Smithsonian Ships

The Continental Gunboat Philadelphia in the National Museum of American History at the Smithsonian Institution. Not at all bad-looking for a 200+ year old wooden ship who spent most of those years underwater.

Ths is the oldest American warship, built and sunk in 1776. She was salvaged in 1935 with several of her guns...

...and part of a mast... two anchors.

The display also includes shot, nails, buttons and bottles... well as this British 24-pounder that was evidently responsible for sinking Philadelphia, which had only 12-pound shot aboard for her guns. The shot is mounted where it appears she breached the hull.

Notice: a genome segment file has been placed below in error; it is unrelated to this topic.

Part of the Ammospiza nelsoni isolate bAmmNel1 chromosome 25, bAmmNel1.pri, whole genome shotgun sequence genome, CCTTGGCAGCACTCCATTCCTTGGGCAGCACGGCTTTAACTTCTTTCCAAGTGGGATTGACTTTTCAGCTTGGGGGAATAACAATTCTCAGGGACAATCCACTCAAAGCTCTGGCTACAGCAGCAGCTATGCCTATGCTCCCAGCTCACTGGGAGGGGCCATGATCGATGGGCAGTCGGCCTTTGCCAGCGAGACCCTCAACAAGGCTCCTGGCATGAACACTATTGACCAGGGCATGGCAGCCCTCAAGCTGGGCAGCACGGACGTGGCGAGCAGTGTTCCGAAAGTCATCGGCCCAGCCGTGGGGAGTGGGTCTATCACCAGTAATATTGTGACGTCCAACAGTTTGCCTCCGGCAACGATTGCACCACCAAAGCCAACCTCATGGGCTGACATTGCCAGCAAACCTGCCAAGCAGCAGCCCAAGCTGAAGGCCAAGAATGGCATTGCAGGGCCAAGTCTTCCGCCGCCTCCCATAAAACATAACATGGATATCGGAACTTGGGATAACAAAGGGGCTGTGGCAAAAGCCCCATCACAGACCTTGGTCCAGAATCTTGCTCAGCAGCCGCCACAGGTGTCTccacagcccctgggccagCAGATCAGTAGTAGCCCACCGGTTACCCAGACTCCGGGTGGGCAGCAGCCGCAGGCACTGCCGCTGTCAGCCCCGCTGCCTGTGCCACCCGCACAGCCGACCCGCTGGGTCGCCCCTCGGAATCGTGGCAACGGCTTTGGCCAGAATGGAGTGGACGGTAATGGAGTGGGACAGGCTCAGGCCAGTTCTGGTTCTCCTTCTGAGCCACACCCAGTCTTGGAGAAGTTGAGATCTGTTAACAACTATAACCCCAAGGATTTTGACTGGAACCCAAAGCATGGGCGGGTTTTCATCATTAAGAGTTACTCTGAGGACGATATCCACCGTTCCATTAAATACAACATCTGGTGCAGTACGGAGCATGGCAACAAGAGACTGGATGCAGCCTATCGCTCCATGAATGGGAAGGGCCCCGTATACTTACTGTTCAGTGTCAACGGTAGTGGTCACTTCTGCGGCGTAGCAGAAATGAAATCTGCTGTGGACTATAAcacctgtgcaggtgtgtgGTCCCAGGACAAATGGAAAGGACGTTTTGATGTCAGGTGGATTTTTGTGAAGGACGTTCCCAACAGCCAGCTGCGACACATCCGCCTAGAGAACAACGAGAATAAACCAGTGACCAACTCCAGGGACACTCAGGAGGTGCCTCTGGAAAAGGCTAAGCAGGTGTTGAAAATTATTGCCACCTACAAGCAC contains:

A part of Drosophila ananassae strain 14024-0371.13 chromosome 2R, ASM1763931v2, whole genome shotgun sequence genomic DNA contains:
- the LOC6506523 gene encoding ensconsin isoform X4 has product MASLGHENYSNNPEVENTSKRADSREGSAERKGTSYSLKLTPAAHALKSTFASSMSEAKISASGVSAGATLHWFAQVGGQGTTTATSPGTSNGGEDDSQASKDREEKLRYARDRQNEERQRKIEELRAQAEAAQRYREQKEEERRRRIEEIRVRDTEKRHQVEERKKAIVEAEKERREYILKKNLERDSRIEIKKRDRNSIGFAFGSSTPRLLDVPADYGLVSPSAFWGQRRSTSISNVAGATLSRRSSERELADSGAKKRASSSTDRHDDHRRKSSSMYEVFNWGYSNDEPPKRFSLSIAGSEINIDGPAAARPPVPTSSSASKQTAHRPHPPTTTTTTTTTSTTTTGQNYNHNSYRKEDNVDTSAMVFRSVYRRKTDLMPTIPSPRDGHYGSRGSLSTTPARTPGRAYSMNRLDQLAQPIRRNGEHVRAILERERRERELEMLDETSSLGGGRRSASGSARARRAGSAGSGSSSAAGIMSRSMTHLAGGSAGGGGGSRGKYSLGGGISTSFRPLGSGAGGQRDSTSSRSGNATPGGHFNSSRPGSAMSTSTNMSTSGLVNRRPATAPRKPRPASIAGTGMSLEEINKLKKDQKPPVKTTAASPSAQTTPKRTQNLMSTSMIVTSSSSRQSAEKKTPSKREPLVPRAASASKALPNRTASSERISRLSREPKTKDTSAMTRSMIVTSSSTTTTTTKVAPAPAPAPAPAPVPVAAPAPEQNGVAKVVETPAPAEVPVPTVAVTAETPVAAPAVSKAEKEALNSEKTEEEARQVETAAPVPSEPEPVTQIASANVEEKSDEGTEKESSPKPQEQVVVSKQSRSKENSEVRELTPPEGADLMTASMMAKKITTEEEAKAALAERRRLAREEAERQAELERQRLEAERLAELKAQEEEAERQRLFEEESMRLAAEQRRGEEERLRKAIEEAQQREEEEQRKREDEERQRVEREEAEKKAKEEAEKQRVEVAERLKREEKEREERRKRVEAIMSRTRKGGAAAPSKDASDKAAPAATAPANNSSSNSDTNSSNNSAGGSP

This is a miniature replica of Philadelphia as she looked during her sailing days in John Paul Jones' fleet.

And another view from the front. This web site has information on her original crew and a sailing replica.

Here is the entrance to the exhibit, across the hall from the America in Wartime gallery and the American Presidents display.

The propeller from the Indiana, brought up from the bottom of Lake Superior.

From the enormous collection of model ships, these whalers and a painting of their seas.

Adam peeking through the demonstration rigging.